667 F.3d 122 (2nd Cir. 2011), 09-4704-cr(L), United States v. Kozeny

Docket Nº:Docket 09-4704-cr(L).
Citation:667 F.3d 122
Opinion Judge:POOLER, Circuit Judge:
Party Name:UNITED STATES of America, Appellee, v. Viktor KOZENY, David Pinkerton, Defendants, Frederic Bourke, Jr., Defendant-Appellant, Landlocked Shipping Co., Dr. Jitka Chvatik, Petitioners.
Attorney:Michael E. Tigar, Law Office of Michael E. Tigar, Pittsboro, N.C. (John D. Cline, Law Office of John D. Cline, San Francisco, Cal.; Harold A. Haddon, Saskia A. Jordan, Jason C. Middleton, Haddon, Morgan & Foreman, P.C., Denver, Colo., on the brief), for Defendant-Appellant Frederic Bourke Jr. Har...
Judge Panel:Before: POOLER and HALL, Circuit Judges.[2]
Case Date:December 14, 2011
Court:United States Courts of Appeals, Court of Appeals for the Second Circuit

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667 F.3d 122 (2nd Cir. 2011)

UNITED STATES of America, Appellee,


Viktor KOZENY, David Pinkerton, Defendants,

Frederic Bourke, Jr., Defendant-Appellant,

Landlocked Shipping Co., Dr. Jitka Chvatik, Petitioners. 1

Docket No. 09-4704-cr(L).

United States Court of Appeals, Second Circuit.

December 14, 2011

Argued: Feb. 10, 2011.

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Michael E. Tigar, Law Office of Michael E. Tigar, Pittsboro, N.C. (John D. Cline, Law Office of John D. Cline, San Francisco, Cal.; Harold A. Haddon, Saskia A. Jordan, Jason C. Middleton, Haddon, Morgan & Foreman, P.C., Denver, Colo., on the brief), for Defendant-Appellant Frederic Bourke Jr.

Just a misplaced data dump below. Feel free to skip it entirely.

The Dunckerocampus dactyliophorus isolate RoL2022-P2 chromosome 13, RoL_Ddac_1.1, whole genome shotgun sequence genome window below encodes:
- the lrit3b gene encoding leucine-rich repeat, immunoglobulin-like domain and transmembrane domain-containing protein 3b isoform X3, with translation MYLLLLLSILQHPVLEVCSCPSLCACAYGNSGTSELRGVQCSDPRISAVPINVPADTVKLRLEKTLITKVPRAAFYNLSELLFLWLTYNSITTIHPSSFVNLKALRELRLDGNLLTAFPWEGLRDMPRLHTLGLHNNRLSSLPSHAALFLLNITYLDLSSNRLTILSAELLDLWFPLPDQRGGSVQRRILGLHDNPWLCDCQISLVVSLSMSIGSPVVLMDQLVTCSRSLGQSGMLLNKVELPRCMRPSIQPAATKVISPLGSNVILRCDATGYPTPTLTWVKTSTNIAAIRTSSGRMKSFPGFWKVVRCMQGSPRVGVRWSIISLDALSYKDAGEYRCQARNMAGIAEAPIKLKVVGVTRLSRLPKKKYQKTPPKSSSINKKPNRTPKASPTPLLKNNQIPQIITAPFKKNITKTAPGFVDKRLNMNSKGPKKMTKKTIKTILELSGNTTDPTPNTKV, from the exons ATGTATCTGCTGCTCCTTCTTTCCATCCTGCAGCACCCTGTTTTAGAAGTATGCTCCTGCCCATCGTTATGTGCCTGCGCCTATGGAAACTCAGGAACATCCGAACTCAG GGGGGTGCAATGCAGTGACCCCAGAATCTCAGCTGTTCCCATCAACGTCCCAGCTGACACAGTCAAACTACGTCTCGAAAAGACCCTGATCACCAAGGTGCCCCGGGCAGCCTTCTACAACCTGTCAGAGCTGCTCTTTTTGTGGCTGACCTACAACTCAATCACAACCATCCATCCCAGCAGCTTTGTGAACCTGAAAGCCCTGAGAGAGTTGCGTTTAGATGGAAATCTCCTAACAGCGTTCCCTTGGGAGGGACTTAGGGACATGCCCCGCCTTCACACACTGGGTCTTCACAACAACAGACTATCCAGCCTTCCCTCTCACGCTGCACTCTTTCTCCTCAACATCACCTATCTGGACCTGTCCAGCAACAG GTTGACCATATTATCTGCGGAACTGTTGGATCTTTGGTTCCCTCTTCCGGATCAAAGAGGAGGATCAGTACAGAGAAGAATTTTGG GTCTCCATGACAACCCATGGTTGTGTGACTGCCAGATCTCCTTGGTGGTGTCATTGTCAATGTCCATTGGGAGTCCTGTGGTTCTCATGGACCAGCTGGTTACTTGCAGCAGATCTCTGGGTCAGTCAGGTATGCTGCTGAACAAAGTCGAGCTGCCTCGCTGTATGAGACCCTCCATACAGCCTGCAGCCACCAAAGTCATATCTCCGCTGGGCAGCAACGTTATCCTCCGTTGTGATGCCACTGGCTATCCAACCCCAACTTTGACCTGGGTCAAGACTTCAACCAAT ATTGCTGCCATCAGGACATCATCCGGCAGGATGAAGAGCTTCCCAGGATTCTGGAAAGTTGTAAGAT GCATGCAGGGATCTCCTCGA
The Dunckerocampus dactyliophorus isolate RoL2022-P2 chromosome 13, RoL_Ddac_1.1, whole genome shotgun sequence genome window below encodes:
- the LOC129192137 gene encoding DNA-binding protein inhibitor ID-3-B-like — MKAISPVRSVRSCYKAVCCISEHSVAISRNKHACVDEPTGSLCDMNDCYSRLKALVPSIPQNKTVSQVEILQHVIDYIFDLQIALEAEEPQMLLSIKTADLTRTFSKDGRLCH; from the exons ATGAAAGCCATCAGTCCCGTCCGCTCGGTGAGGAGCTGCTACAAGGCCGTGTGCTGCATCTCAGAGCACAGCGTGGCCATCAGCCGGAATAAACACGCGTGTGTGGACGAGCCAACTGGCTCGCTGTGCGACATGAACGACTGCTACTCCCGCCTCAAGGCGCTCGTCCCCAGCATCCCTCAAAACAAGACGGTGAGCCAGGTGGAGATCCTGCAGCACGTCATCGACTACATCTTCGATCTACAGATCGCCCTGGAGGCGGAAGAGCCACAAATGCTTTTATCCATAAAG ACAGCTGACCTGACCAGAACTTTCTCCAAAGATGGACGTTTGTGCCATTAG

Harry A. Chernoff, Assistant United States Attorney for the Southern District of New York (Preet Bharara, United States Attorney for the Southern District of New York, Iris Lan, Andrew L. Fish, Assistant United States Attorneys for the Southern District of New York; Robertson Park, Assistant Chief, Fraud Section, United States Department of Justice, on the brief) New York, NY, for Appellee the United States of America.

Before: POOLER and HALL, Circuit Judges.2

POOLER, Circuit Judge:

Azerbaijan reclaimed its independence in 1991 following the collapse of the Soviet Union, gaining control over its rich stores of oil and natural gas. In the mid-1990s, Azerbaijan began privatizing various state assets. The candidates for privatization included the state-owned oil company, SOCAR. The government alleged that in an attempt to capitalize on this opportunity, Viktor Kozeny and Frederic Bourke Jr. conspired with others in a scheme to illegally purchase SOCAR by bribing the Azerbaijani president and other officials. After a jury trial, Bourke was convicted of conspiring to violate the Foreign Corrupt Practices Act (" FCPA" ), 15 U.S.C. § 78dd— 1 et seq., 18 U.S.C. § 371, and the Travel Act, 18 U.S.C. § 1953, and of making false statements in violation of 18 U.S.C. § 1001. The district court denied Bourke's motions for new trial and for judgment of acquittal.

On appeal, Bourke vigorously attacks his conviction on several fronts, including (1) the correctness of the jury instructions given, (2) the sufficiency of the evidence, and (3) the propriety of certain evidentiary

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rulings made by the district court. For the reasons given below, we affirm.